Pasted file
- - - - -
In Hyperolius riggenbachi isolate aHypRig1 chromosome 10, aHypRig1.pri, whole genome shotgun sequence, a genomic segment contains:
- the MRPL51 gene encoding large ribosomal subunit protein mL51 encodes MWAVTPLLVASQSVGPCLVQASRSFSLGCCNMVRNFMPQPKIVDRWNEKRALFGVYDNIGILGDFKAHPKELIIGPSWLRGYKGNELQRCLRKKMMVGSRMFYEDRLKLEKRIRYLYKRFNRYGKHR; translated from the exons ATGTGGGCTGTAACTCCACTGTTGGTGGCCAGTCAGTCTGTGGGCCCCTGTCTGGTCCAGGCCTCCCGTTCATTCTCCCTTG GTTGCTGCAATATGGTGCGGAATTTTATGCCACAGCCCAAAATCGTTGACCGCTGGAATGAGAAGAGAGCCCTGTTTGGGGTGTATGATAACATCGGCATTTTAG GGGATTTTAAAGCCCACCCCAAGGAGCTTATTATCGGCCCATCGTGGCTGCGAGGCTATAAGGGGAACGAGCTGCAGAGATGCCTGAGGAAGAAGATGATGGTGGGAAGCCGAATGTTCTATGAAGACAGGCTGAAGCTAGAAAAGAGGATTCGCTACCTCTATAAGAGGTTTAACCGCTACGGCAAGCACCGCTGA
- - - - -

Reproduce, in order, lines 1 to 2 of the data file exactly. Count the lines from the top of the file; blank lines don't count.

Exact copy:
In Hyperolius riggenbachi isolate aHypRig1 chromosome 10, aHypRig1.pri, whole genome shotgun sequence, a genomic segment contains:
- the MRPL51 gene encoding large ribosomal subunit protein mL51 encodes MWAVTPLLVASQSVGPCLVQASRSFSLGCCNMVRNFMPQPKIVDRWNEKRALFGVYDNIGILGDFKAHPKELIIGPSWLRGYKGNELQRCLRKKMMVGSRMFYEDRLKLEKRIRYLYKRFNRYGKHR; translated from the exons ATGTGGGCTGTAACTCCACTGTTGGTGGCCAGTCAGTCTGTGGGCCCCTGTCTGGTCCAGGCCTCCCGTTCATTCTCCCTTG GTTGCTGCAATATGGTGCGGAATTTTATGCCACAGCCCAAAATCGTTGACCGCTGGAATGAGAAGAGAGCCCTGTTTGGGGTGTATGATAACATCGGCATTTTAG GGGATTTTAAAGCCCACCCCAAGGAGCTTATTATCGGCCCATCGTGGCTGCGAGGCTATAAGGGGAACGAGCTGCAGAGATGCCTGAGGAAGAAGATGATGGTGGGAAGCCGAATGTTCTATGAAGACAGGCTGAAGCTAGAAAAGAGGATTCGCTACCTCTATAAGAGGTTTAACCGCTACGGCAAGCACCGCTGA